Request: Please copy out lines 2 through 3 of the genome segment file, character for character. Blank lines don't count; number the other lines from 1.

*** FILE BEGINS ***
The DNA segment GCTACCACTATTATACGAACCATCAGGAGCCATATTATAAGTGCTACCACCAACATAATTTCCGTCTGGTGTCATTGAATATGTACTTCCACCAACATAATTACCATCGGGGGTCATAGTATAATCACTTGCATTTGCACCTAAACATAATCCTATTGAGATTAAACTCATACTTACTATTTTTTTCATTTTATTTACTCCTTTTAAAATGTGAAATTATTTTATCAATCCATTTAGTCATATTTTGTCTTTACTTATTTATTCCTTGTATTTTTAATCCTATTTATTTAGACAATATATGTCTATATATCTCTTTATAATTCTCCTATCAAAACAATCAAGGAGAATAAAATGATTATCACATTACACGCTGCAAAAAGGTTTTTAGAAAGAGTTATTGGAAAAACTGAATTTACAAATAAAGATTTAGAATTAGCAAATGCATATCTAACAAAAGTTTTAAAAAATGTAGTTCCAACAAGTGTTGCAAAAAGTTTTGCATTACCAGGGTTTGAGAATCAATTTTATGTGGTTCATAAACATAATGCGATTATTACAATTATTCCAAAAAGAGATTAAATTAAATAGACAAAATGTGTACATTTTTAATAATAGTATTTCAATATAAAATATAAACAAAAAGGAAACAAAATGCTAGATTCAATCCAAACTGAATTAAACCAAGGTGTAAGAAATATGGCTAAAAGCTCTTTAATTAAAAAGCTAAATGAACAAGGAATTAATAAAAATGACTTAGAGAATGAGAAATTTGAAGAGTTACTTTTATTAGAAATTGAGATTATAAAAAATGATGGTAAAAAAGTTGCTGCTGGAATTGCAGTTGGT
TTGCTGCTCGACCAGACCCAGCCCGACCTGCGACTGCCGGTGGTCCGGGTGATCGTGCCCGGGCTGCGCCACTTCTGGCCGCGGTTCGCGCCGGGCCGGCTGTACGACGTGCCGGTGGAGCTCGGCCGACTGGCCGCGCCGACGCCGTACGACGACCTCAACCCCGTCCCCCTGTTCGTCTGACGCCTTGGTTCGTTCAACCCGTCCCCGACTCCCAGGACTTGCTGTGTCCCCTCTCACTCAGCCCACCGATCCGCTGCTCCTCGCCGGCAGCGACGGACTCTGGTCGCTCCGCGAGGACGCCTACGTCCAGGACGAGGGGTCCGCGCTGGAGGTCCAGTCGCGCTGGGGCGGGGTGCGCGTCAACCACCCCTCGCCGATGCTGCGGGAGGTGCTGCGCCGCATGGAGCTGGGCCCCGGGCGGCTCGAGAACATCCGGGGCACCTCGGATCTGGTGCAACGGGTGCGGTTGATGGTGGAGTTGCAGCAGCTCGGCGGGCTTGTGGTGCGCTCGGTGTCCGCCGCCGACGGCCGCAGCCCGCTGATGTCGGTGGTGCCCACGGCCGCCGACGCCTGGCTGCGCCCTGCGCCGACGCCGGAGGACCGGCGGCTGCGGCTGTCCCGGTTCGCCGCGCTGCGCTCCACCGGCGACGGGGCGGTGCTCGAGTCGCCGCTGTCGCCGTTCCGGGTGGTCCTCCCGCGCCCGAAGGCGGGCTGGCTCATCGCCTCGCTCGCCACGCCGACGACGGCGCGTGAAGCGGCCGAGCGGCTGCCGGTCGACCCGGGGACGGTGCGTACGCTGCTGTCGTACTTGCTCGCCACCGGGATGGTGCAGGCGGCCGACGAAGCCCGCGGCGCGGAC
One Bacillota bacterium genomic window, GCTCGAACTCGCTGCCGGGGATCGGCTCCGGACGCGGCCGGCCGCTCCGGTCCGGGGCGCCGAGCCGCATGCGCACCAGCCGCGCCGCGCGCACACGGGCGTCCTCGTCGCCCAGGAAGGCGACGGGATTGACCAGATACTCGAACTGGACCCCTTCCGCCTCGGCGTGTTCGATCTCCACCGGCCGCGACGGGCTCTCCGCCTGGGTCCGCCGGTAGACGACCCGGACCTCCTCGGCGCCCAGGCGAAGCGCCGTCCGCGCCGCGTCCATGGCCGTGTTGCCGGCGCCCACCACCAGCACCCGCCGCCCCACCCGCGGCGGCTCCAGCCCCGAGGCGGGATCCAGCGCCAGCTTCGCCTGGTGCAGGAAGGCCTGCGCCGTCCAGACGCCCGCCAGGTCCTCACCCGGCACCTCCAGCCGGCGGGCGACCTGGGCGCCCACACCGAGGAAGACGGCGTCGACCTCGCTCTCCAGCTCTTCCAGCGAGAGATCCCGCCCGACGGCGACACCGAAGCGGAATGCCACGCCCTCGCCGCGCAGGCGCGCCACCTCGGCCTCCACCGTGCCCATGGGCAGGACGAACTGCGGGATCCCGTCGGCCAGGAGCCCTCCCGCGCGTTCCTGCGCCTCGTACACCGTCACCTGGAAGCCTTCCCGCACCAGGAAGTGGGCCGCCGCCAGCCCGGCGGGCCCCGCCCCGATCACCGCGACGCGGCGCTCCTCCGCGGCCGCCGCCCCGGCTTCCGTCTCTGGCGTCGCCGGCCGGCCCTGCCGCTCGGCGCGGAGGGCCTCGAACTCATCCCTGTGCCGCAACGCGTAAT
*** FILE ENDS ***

TTGCTGCTCGACCAGACCCAGCCCGACCTGCGACTGCCGGTGGTCCGGGTGATCGTGCCCGGGCTGCGCCACTTCTGGCCGCGGTTCGCGCCGGGCCGGCTGTACGACGTGCCGGTGGAGCTCGGCCGACTGGCCGCGCCGACGCCGTACGACGACCTCAACCCCGTCCCCCTGTTCGTCTGACGCCTTGGTTCGTTCAACCCGTCCCCGACTCCCAGGACTTGCTGTGTCCCCTCTCACTCAGCCCACCGATCCGCTGCTCCTCGCCGGCAGCGACGGACTCTGGTCGCTCCGCGAGGACGCCTACGTCCAGGACGAGGGGTCCGCGCTGGAGGTCCAGTCGCGCTGGGGCGGGGTGCGCGTCAACCACCCCTCGCCGATGCTGCGGGAGGTGCTGCGCCGCATGGAGCTGGGCCCCGGGCGGCTCGAGAACATCCGGGGCACCTCGGATCTGGTGCAACGGGTGCGGTTGATGGTGGAGTTGCAGCAGCTCGGCGGGCTTGTGGTGCGCTCGGTGTCCGCCGCCGACGGCCGCAGCCCGCTGATGTCGGTGGTGCCCACGGCCGCCGACGCCTGGCTGCGCCCTGCGCCGACGCCGGAGGACCGGCGGCTGCGGCTGTCCCGGTTCGCCGCGCTGCGCTCCACCGGCGACGGGGCGGTGCTCGAGTCGCCGCTGTCGCCGTTCCGGGTGGTCCTCCCGCGCCCGAAGGCGGGCTGGCTCATCGCCTCGCTCGCCACGCCGACGACGGCGCGTGAAGCGGCCGAGCGGCTGCCGGTCGACCCGGGGACGGTGCGTACGCTGCTGTCGTACTTGCTCGCCACCGGGATGGTGCAGGCGGCCGACGAAGCCCGCGGCGCGGAC
One Bacillota bacterium genomic window, GCTCGAACTCGCTGCCGGGGATCGGCTCCGGACGCGGCCGGCCGCTCCGGTCCGGGGCGCCGAGCCGCATGCGCACCAGCCGCGCCGCGCGCACACGGGCGTCCTCGTCGCCCAGGAAGGCGACGGGATTGACCAGATACTCGAACTGGACCCCTTCCGCCTCGGCGTGTTCGATCTCCACCGGCCGCGACGGGCTCTCCGCCTGGGTCCGCCGGTAGACGACCCGGACCTCCTCGGCGCCCAGGCGAAGCGCCGTCCGCGCCGCGTCCATGGCCGTGTTGCCGGCGCCCACCACCAGCACCCGCCGCCCCACCCGCGGCGGCTCCAGCCCCGAGGCGGGATCCAGCGCCAGCTTCGCCTGGTGCAGGAAGGCCTGCGCCGTCCAGACGCCCGCCAGGTCCTCACCCGGCACCTCCAGCCGGCGGGCGACCTGGGCGCCCACACCGAGGAAGACGGCGTCGACCTCGCTCTCCAGCTCTTCCAGCGAGAGATCCCGCCCGACGGCGACACCGAAGCGGAATGCCACGCCCTCGCCGCGCAGGCGCGCCACCTCGGCCTCCACCGTGCCCATGGGCAGGACGAACTGCGGGATCCCGTCGGCCAGGAGCCCTCCCGCGCGTTCCTGCGCCTCGTACACCGTCACCTGGAAGCCTTCCCGCACCAGGAAGTGGGCCGCCGCCAGCCCGGCGGGCCCCGCCCCGATCACCGCGACGCGGCGCTCCTCCGCGGCCGCCGCCCCGGCTTCCGTCTCTGGCGTCGCCGGCCGGCCCTGCCGCTCGGCGCGGAGGGCCTCGAACTCATCCCTGTGCCGCAACGCGTAAT